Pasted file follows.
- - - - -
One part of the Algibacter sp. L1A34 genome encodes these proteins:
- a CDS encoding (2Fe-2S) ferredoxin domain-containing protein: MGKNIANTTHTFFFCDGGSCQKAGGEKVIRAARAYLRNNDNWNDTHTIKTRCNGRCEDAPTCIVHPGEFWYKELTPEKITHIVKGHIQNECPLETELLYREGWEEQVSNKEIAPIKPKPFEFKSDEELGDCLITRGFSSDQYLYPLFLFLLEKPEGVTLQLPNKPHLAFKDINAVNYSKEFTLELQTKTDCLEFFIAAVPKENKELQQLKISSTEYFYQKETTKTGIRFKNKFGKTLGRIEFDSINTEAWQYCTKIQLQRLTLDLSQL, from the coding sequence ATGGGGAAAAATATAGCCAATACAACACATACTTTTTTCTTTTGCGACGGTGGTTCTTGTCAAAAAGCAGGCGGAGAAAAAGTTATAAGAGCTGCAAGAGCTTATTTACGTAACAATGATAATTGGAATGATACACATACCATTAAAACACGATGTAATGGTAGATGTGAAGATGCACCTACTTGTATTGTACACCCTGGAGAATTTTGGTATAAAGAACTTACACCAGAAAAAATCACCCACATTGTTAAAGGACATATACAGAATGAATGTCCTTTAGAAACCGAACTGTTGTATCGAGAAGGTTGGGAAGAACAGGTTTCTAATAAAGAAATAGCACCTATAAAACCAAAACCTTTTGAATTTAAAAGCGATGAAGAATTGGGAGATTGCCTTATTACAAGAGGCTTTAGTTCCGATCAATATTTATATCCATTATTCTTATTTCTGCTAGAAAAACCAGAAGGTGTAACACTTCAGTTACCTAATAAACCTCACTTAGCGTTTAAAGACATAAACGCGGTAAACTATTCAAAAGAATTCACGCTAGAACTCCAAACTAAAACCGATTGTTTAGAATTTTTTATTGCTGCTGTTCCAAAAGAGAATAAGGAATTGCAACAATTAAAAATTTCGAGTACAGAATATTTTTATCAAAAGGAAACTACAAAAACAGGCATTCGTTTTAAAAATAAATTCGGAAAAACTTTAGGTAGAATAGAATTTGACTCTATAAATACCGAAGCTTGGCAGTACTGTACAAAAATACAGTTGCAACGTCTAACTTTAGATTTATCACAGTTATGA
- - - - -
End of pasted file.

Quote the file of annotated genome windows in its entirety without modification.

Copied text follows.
One part of the Algibacter sp. L1A34 genome encodes these proteins:
- a CDS encoding (2Fe-2S) ferredoxin domain-containing protein: MGKNIANTTHTFFFCDGGSCQKAGGEKVIRAARAYLRNNDNWNDTHTIKTRCNGRCEDAPTCIVHPGEFWYKELTPEKITHIVKGHIQNECPLETELLYREGWEEQVSNKEIAPIKPKPFEFKSDEELGDCLITRGFSSDQYLYPLFLFLLEKPEGVTLQLPNKPHLAFKDINAVNYSKEFTLELQTKTDCLEFFIAAVPKENKELQQLKISSTEYFYQKETTKTGIRFKNKFGKTLGRIEFDSINTEAWQYCTKIQLQRLTLDLSQL, from the coding sequence ATGGGGAAAAATATAGCCAATACAACACATACTTTTTTCTTTTGCGACGGTGGTTCTTGTCAAAAAGCAGGCGGAGAAAAAGTTATAAGAGCTGCAAGAGCTTATTTACGTAACAATGATAATTGGAATGATACACATACCATTAAAACACGATGTAATGGTAGATGTGAAGATGCACCTACTTGTATTGTACACCCTGGAGAATTTTGGTATAAAGAACTTACACCAGAAAAAATCACCCACATTGTTAAAGGACATATACAGAATGAATGTCCTTTAGAAACCGAACTGTTGTATCGAGAAGGTTGGGAAGAACAGGTTTCTAATAAAGAAATAGCACCTATAAAACCAAAACCTTTTGAATTTAAAAGCGATGAAGAATTGGGAGATTGCCTTATTACAAGAGGCTTTAGTTCCGATCAATATTTATATCCATTATTCTTATTTCTGCTAGAAAAACCAGAAGGTGTAACACTTCAGTTACCTAATAAACCTCACTTAGCGTTTAAAGACATAAACGCGGTAAACTATTCAAAAGAATTCACGCTAGAACTCCAAACTAAAACCGATTGTTTAGAATTTTTTATTGCTGCTGTTCCAAAAGAGAATAAGGAATTGCAACAATTAAAAATTTCGAGTACAGAATATTTTTATCAAAAGGAAACTACAAAAACAGGCATTCGTTTTAAAAATAAATTCGGAAAAACTTTAGGTAGAATAGAATTTGACTCTATAAATACCGAAGCTTGGCAGTACTGTACAAAAATACAGTTGCAACGTCTAACTTTAGATTTATCACAGTTATGA